The government has updated its Covid guidance for those who are clinically extremely vulnerable and living in a newly implemented Tier 4 area.
The updated guidance advises that people who fall into both of these categories should begin shielding again, and that they do not have to go into work if they cannot work from home. The advice also stipulates that they should not go out to shops or pharmacies.
Children who are classed as clinically extremely vulnerable and living in Tier 4 areas are advised not to attend classes, although schools are currently broken up for the Christmas holidays.
Support bubbles can still be formed and people can meet within them in Tier 4 areas.
How to tell if you’re affected
Currently, London, Kent and Medway, Buckinghamshire, Berkshire, Surrey (excluding Waverley), Hastings and Rother, Havant, Gosport and Portsmouth, Hertfordshire, Essex (excluding Tendring, Uttlesford and Colchester), Central Bedfordshire, Bedford, Milton Keynes, Luton, and Peterborough are all in Tier 4.
Letters are being sent out to all those affected by the new guidance later this week, although these are expected to be delayed due to Christmas.
Those who are classed as clinically extremely vulnerable, but live in Tiers 1, 2 and 3 should still go to work if they cannot work from home and do not need to shield, according to government advice.
Gov.uk says, “In the future, the government will only reintroduce formal shielding advice in the very worst affected local areas and for a limited period of time. Currently, this only applies to those areas placed into Tier 4 on 20 December.”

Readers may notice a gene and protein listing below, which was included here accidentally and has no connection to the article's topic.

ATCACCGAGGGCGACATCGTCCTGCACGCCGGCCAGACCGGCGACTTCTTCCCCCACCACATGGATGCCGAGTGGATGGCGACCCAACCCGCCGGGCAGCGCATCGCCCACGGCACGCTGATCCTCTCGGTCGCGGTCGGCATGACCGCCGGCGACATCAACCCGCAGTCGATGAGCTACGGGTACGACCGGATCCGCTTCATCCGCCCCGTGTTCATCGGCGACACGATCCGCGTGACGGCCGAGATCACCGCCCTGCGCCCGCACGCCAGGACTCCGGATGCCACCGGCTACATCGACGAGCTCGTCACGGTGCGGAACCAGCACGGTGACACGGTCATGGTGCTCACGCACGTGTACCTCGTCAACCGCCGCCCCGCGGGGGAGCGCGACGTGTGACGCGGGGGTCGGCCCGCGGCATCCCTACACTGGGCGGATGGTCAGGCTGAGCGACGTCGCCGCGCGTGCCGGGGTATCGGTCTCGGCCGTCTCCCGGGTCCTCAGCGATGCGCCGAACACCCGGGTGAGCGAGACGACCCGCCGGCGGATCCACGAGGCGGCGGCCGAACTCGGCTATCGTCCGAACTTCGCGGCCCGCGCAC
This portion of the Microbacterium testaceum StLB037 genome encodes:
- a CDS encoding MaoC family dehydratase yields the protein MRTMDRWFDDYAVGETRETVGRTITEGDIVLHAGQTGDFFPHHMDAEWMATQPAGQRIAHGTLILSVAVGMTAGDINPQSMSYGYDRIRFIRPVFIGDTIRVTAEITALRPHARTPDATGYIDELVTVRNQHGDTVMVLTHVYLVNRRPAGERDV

Who classes as being clinically extremely vulnerable?
Those with the following conditions are automatically deemed clinically extremely vulnerable:
- solid organ transplant recipients
- people with specific cancers:
- people with severe respiratory conditions including all cystic fibrosis, severe asthma and severe chronic obstructive pulmonary disease (COPD)
- people with rare diseases that significantly increase the risk of infections (such as severe combined immunodeficiency (SCID), homozygous sickle cell disease)
- people on immunosuppression therapies sufficient to significantly increase risk of infection
- problems with your spleen, for example splenectomy
- adults with Down’s syndrome
- adults on dialysis or with chronic kidney disease (stage 5)
- women who are pregnant with significant heart disease, congenital or acquired
- other people who have also been classed as clinically extremely vulnerable, based on clinical judgement and an assessment of their needs. GPs and hospital clinicians have been provided with guidance to support these decisions